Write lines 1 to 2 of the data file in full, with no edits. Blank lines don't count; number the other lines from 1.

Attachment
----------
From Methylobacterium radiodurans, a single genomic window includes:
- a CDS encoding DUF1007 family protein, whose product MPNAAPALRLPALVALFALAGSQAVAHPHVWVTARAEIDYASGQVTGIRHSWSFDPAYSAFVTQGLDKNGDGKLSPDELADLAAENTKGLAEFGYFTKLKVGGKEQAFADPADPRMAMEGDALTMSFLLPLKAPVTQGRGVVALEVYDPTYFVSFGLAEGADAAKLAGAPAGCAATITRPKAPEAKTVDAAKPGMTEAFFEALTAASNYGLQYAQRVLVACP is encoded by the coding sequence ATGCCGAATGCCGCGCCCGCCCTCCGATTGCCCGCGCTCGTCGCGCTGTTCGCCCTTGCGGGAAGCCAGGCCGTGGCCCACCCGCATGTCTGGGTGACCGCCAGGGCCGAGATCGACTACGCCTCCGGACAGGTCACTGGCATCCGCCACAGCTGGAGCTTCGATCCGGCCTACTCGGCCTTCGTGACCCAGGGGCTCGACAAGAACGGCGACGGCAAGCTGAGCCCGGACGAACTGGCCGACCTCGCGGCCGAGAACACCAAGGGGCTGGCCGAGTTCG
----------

From Methylobacterium radiodurans, a single genomic window includes:
- a CDS encoding DUF1007 family protein, whose product MPNAAPALRLPALVALFALAGSQAVAHPHVWVTARAEIDYASGQVTGIRHSWSFDPAYSAFVTQGLDKNGDGKLSPDELADLAAENTKGLAEFGYFTKLKVGGKEQAFADPADPRMAMEGDALTMSFLLPLKAPVTQGRGVVALEVYDPTYFVSFGLAEGADAAKLAGAPAGCAATITRPKAPEAKTVDAAKPGMTEAFFEALTAASNYGLQYAQRVLVACP is encoded by the coding sequence ATGCCGAATGCCGCGCCCGCCCTCCGATTGCCCGCGCTCGTCGCGCTGTTCGCCCTTGCGGGAAGCCAGGCCGTGGCCCACCCGCATGTCTGGGTGACCGCCAGGGCCGAGATCGACTACGCCTCCGGACAGGTCACTGGCATCCGCCACAGCTGGAGCTTCGATCCGGCCTACTCGGCCTTCGTGACCCAGGGGCTCGACAAGAACGGCGACGGCAAGCTGAGCCCGGACGAACTGGCCGACCTCGCGGCCGAGAACACCAAGGGGCTGGCCGAGTTCG